Bikes outside make Pizzeria Libretto look even more Italian — Photo courtesy of Aislinn Laffan / Pizzeria Libretto
Italians know what they like when it comes to food; this involves respecting the simplicity of the best ingredients. So if you have ever been to Italy, it may have ruined the taste of every other pizza for life.
But even if you don't have the means to hop on a plane and get some Neapolitan pizza, hope is not lost. Pizzeria Libretto in Toronto is so good that it won third best in the world in the 2013 International Pizza Challenge. We needed to italicize in the world to drive the point home: this stuff is seriously good.
Just try not to drool . . . — Photo courtesy of Aislinn Laffan / Pizzeria Libretto
You may be wondering what Neapolitan pizza is in the first place. That is a fine question, to be answered with a fine (and, frankly, delicious) answer.
Although the history of pizza is not very clear or well documented, the people of Naples emphatically claim that it comes from their region. Who can argue, when they have mastered their pizza so beautifully? It's so important to them, in fact, that they have an association (Associazione Vera Pizza Napoletana) to verify which restaurants serve real Neapolitan pizza.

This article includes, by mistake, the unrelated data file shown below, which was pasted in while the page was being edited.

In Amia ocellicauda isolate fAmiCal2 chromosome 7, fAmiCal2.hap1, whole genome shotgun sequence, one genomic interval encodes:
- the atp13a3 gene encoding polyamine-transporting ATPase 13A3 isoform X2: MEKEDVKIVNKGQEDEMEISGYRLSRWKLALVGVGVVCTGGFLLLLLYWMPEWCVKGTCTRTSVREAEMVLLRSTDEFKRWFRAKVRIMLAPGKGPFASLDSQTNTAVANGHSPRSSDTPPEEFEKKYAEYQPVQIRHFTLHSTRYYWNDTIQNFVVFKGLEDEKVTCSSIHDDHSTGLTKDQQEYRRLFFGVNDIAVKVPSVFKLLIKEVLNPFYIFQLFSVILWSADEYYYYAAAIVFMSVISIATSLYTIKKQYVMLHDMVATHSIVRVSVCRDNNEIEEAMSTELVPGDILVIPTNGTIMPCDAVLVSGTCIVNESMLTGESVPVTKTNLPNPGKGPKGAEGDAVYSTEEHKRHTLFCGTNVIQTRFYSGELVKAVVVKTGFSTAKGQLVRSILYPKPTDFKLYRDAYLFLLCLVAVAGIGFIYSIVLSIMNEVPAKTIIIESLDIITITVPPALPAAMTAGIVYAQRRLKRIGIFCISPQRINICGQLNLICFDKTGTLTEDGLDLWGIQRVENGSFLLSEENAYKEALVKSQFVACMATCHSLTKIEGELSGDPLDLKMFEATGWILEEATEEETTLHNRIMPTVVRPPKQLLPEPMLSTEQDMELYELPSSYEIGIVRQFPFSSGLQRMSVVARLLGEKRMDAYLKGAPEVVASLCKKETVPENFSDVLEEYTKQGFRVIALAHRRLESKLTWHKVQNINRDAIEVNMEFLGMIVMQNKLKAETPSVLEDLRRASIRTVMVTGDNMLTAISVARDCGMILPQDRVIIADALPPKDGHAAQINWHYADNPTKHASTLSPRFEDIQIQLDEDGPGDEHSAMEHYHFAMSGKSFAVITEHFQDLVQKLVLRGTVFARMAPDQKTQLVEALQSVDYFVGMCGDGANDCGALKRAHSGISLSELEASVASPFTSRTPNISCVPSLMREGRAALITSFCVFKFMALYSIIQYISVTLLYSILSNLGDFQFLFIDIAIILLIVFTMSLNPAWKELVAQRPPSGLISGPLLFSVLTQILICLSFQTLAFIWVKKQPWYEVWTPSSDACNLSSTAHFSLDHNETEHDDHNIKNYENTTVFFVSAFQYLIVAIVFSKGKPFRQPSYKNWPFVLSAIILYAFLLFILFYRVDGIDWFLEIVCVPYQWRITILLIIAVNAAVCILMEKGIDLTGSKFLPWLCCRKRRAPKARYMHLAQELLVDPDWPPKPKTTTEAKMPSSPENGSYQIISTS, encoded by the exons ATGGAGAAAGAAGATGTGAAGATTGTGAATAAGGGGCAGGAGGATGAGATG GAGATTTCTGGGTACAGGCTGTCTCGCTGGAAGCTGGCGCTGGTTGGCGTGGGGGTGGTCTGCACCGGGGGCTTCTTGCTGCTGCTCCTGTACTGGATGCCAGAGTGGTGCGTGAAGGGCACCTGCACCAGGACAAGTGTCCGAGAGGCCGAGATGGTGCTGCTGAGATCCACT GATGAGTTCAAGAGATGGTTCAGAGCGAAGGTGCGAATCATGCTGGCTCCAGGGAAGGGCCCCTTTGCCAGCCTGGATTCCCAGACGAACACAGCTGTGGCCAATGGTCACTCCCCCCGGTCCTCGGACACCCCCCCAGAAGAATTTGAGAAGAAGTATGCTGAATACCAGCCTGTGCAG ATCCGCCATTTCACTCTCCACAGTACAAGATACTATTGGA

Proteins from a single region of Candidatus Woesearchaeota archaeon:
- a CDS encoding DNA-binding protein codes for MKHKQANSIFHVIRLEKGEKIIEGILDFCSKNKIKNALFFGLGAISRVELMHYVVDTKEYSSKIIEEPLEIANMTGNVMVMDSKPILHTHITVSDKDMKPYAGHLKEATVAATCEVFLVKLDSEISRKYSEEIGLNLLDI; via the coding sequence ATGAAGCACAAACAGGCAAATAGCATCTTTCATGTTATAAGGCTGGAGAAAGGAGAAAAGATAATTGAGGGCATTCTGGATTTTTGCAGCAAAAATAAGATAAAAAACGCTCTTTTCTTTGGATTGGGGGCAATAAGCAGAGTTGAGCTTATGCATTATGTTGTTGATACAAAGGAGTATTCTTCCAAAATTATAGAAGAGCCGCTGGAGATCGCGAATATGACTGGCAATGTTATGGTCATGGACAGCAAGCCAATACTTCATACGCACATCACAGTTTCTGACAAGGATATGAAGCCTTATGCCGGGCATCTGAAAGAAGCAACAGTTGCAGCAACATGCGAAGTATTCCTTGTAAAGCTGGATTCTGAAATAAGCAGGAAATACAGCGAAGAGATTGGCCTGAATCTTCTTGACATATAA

Guess what? According to their strict international standards, Pizza Libretto fits the (pizza) mould.
The dough to end all doughs — Photo courtesy of Aislinn Laffan / Pizzeria Libretto
Pizzas made according to these standards must be made using only the best natural ingredients. We are talking San Marzano tomatoes (which many chefs deem to be the best in the world) and Fiore di Latte Mozzarella that is brought in fresh daily.
The wood burning oven stands at 900 degrees, which is terrifying for the cook but wonderful for the pizza. It produces a pillowy and slightly charred crust, which is so delicate that it seems to melt in your mouth at the same pace as the cheese.
See, Pizzeria Libretto's Chef Rocco Agostino studied in Italy, so the man knows his 'za.
Pizzeria Libretto's laid-back interior encourages casual conversation (and copious pizza eating) — Photo courtesy of Aislinn Laffan / Pizzeria Libretto
Antipasto dishes and salads are simple and fresh, with marbled meats, cheeses and crisp greens to take the edge off. However, if you are planning in indulging in a pizza all to yourself (the usual choice), there's no need. There are the traditional marinara and margherita options, but there are also some unexpected flavor combinations, such as the duck confit with Bosc pear or the anchovy with roasted garlic (for those with no immediate kissing plans).
You can't do wrong with any menu decision, and there are lovely quarter bottles, half bottles or full bottles of wine to wash down each slice.
Margherita never looked so delicious — Photo courtesy of Aislinn Laffan / Pizzeria Libretto
There are no reservations taken at the original Pizzeria Libretto location at 221 Ossington, yet people are willing to wait for the ultimate pie. If you like a little more certainty in your schedule, then you can head to Greektown at 550 Danforth to thumb your nose at souvlaki.
Most North Americans have had a fair amount of pizza in their lives, but not like this. Visit Toronto and go to Italy in one week: you don't have to tell people how.